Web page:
Some Super Funds allow you to split your investments so that a portion is held in cash and to draw down only from the cash portion. Let's say you converted $16K or more of the balance into cash and draw down on that for 2 years or more while the market recovers. Fees will need to be considered. My fund returns about the same as my bank returns for a cash deposit after fees.
    JoJozep
    17th Mar 2020
    3:41pm
    The market is like a whimpering pup. It reacts (especially as shares are posted, sold and bought by a computer) in a matter of minutes if not seconds, so even the stock market holders have little say in what happens. It (the pup) then continues on as if nothing had happened.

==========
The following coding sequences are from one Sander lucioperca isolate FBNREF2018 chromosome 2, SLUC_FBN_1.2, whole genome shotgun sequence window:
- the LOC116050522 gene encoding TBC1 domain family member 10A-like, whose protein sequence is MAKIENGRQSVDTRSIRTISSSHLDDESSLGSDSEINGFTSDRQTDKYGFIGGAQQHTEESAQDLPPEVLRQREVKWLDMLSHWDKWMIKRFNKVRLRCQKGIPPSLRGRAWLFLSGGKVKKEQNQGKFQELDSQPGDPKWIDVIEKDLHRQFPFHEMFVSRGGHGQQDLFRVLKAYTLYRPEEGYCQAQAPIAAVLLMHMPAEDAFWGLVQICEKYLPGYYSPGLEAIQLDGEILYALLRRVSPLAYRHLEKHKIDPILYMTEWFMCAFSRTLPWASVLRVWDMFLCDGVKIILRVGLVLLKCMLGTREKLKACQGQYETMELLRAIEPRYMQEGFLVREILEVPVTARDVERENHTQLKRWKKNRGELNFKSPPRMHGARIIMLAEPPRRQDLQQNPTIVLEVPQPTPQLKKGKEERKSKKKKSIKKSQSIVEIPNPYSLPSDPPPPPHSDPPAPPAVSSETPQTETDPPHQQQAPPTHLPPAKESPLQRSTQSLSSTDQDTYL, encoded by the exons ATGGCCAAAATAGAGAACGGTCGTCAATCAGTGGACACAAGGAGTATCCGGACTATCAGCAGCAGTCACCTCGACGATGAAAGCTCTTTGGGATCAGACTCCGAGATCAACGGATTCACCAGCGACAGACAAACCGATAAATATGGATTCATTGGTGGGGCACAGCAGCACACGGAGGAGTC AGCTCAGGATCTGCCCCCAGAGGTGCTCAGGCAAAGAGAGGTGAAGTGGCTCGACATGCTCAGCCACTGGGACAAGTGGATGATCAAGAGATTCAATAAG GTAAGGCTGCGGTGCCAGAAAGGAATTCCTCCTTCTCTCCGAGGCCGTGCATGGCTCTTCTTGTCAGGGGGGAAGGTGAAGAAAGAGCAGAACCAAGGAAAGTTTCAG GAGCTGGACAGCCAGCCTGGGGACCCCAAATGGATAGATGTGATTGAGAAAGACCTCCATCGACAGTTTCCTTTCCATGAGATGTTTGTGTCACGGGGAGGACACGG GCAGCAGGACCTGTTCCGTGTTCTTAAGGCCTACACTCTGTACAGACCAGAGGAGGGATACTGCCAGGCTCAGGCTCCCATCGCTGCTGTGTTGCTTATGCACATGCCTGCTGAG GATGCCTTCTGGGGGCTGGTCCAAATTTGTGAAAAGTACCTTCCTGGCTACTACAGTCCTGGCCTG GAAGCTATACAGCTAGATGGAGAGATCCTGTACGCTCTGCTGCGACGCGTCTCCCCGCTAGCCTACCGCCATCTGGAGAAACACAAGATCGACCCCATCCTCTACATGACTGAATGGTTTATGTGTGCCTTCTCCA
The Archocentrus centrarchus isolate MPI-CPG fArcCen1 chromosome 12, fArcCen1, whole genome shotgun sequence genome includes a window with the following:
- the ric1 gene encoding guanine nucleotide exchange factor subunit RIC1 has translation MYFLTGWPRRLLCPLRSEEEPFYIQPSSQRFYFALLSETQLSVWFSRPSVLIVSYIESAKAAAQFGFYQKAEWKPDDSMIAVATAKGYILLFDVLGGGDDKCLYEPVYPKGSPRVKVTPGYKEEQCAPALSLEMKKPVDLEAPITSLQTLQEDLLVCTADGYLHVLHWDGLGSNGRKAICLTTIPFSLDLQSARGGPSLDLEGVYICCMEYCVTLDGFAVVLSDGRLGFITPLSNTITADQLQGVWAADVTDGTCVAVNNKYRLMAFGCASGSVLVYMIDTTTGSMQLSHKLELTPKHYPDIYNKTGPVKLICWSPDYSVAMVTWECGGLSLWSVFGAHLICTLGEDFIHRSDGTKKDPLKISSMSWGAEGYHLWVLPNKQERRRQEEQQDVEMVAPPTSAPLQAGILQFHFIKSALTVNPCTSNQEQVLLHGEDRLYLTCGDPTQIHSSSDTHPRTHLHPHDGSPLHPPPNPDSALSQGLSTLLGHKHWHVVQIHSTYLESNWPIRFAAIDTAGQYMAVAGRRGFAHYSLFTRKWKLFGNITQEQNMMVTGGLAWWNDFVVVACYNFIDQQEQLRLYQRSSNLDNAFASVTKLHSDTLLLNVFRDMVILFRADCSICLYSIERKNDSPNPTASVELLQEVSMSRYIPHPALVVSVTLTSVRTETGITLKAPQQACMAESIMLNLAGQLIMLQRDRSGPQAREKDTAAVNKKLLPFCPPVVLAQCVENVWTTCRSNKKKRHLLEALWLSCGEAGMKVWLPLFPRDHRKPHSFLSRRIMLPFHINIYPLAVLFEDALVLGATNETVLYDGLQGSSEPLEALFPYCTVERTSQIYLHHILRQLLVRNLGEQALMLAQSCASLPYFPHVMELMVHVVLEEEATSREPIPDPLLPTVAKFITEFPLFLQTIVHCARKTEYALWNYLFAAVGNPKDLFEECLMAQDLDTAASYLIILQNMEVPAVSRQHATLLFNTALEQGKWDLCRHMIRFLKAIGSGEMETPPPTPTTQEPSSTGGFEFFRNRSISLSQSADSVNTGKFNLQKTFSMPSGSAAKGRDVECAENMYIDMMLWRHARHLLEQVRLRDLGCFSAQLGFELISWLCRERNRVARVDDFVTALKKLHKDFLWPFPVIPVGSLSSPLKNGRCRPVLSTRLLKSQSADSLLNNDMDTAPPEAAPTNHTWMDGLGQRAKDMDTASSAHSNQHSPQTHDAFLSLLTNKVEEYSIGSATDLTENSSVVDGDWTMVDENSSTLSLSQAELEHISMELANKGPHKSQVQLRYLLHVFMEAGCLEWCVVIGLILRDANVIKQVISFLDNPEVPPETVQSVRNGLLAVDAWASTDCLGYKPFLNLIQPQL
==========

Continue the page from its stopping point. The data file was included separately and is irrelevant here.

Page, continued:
Look, we might lose 50% of our lifetime savings, but I still consider once this pandemic is over, there will be the greatest rush to invest in goods production, including toilet paper. It's virtually over in China. In a matter of two-three weeks, The European epi-centre will be over it and start to halt new infections. In 12 months or so, we'll have a vaccine (which we already have) that's been tested. The stock market will reach new heights.